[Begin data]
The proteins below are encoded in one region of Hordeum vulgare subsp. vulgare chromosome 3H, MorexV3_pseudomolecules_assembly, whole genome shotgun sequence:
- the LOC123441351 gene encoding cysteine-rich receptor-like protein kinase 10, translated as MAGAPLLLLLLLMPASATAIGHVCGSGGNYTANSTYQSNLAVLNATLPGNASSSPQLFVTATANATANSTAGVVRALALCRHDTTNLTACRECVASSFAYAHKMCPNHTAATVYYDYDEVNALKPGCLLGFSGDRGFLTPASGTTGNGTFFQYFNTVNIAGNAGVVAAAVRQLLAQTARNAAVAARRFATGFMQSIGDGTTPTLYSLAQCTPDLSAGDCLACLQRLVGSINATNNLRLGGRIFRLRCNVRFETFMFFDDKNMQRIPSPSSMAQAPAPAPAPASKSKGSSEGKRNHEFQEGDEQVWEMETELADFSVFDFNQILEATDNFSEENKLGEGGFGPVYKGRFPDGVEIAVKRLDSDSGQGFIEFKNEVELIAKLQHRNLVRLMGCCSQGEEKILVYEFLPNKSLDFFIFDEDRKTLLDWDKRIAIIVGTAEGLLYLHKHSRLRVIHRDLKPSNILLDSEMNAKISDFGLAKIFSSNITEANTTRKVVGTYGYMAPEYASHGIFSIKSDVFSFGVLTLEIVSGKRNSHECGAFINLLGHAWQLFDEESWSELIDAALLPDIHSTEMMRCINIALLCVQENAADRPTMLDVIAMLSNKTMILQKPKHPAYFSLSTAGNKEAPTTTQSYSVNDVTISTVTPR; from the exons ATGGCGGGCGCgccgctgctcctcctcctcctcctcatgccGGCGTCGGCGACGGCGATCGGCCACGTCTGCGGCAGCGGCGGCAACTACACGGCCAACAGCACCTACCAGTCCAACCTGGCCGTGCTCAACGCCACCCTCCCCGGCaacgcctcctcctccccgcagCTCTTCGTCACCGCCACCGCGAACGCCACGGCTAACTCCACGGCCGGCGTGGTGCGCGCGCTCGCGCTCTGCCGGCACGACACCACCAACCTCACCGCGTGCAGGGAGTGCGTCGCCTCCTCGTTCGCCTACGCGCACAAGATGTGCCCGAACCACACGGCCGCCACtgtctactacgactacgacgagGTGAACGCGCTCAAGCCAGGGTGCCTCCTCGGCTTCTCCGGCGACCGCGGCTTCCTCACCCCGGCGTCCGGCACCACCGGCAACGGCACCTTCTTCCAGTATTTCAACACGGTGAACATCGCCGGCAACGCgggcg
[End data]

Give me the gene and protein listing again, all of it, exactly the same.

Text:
The proteins below are encoded in one region of Hordeum vulgare subsp. vulgare chromosome 3H, MorexV3_pseudomolecules_assembly, whole genome shotgun sequence:
- the LOC123441351 gene encoding cysteine-rich receptor-like protein kinase 10, translated as MAGAPLLLLLLLMPASATAIGHVCGSGGNYTANSTYQSNLAVLNATLPGNASSSPQLFVTATANATANSTAGVVRALALCRHDTTNLTACRECVASSFAYAHKMCPNHTAATVYYDYDEVNALKPGCLLGFSGDRGFLTPASGTTGNGTFFQYFNTVNIAGNAGVVAAAVRQLLAQTARNAAVAARRFATGFMQSIGDGTTPTLYSLAQCTPDLSAGDCLACLQRLVGSINATNNLRLGGRIFRLRCNVRFETFMFFDDKNMQRIPSPSSMAQAPAPAPAPASKSKGSSEGKRNHEFQEGDEQVWEMETELADFSVFDFNQILEATDNFSEENKLGEGGFGPVYKGRFPDGVEIAVKRLDSDSGQGFIEFKNEVELIAKLQHRNLVRLMGCCSQGEEKILVYEFLPNKSLDFFIFDEDRKTLLDWDKRIAIIVGTAEGLLYLHKHSRLRVIHRDLKPSNILLDSEMNAKISDFGLAKIFSSNITEANTTRKVVGTYGYMAPEYASHGIFSIKSDVFSFGVLTLEIVSGKRNSHECGAFINLLGHAWQLFDEESWSELIDAALLPDIHSTEMMRCINIALLCVQENAADRPTMLDVIAMLSNKTMILQKPKHPAYFSLSTAGNKEAPTTTQSYSVNDVTISTVTPR; from the exons ATGGCGGGCGCgccgctgctcctcctcctcctcctcatgccGGCGTCGGCGACGGCGATCGGCCACGTCTGCGGCAGCGGCGGCAACTACACGGCCAACAGCACCTACCAGTCCAACCTGGCCGTGCTCAACGCCACCCTCCCCGGCaacgcctcctcctccccgcagCTCTTCGTCACCGCCACCGCGAACGCCACGGCTAACTCCACGGCCGGCGTGGTGCGCGCGCTCGCGCTCTGCCGGCACGACACCACCAACCTCACCGCGTGCAGGGAGTGCGTCGCCTCCTCGTTCGCCTACGCGCACAAGATGTGCCCGAACCACACGGCCGCCACtgtctactacgactacgacgagGTGAACGCGCTCAAGCCAGGGTGCCTCCTCGGCTTCTCCGGCGACCGCGGCTTCCTCACCCCGGCGTCCGGCACCACCGGCAACGGCACCTTCTTCCAGTATTTCAACACGGTGAACATCGCCGGCAACGCgggcg